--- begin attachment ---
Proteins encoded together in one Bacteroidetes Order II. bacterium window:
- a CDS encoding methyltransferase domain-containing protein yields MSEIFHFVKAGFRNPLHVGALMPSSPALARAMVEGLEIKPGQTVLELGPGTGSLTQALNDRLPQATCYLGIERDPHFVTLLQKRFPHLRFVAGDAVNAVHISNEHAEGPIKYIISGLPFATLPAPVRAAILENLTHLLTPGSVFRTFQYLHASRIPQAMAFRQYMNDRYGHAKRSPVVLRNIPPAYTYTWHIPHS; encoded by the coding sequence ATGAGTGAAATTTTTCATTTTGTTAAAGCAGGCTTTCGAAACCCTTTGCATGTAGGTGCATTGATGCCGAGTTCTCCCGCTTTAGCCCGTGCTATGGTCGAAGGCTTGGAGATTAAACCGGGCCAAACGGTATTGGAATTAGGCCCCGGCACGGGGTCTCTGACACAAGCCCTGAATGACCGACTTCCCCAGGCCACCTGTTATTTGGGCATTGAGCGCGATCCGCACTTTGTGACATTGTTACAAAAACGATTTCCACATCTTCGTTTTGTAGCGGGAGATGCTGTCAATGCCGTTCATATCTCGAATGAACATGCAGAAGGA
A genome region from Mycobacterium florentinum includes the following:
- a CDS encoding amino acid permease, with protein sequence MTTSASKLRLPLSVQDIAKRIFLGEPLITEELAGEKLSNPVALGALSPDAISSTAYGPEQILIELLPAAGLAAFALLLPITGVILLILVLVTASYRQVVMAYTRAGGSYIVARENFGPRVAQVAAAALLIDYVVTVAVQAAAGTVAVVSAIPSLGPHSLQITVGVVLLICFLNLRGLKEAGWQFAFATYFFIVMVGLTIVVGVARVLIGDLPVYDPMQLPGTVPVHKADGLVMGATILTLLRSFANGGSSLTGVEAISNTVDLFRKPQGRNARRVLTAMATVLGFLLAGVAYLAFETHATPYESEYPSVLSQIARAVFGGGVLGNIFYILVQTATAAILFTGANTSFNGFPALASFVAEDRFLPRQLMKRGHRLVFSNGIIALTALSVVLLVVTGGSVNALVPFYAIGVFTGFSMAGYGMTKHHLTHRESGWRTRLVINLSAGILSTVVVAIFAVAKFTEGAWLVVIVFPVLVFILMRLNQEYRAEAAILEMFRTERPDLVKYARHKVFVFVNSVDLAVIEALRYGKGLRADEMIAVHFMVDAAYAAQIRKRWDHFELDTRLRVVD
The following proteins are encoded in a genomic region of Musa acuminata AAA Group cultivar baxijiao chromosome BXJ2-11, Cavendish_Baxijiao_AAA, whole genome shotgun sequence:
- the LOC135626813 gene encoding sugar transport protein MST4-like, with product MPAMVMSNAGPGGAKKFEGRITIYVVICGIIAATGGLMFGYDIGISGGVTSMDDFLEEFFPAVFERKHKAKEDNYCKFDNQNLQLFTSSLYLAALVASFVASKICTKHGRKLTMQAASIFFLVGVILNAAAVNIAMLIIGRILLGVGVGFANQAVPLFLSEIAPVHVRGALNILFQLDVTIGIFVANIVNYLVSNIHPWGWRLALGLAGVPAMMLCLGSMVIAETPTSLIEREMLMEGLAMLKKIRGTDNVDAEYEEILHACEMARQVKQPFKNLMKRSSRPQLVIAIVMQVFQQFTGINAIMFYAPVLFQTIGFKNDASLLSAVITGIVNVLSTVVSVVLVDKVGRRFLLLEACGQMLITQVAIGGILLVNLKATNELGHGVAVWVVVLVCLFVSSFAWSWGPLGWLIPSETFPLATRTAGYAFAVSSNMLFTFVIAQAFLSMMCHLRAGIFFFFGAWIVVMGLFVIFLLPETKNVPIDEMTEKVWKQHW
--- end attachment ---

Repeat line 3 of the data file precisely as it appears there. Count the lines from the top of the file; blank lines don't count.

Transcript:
A genome region from Mycobacterium florentinum includes the following: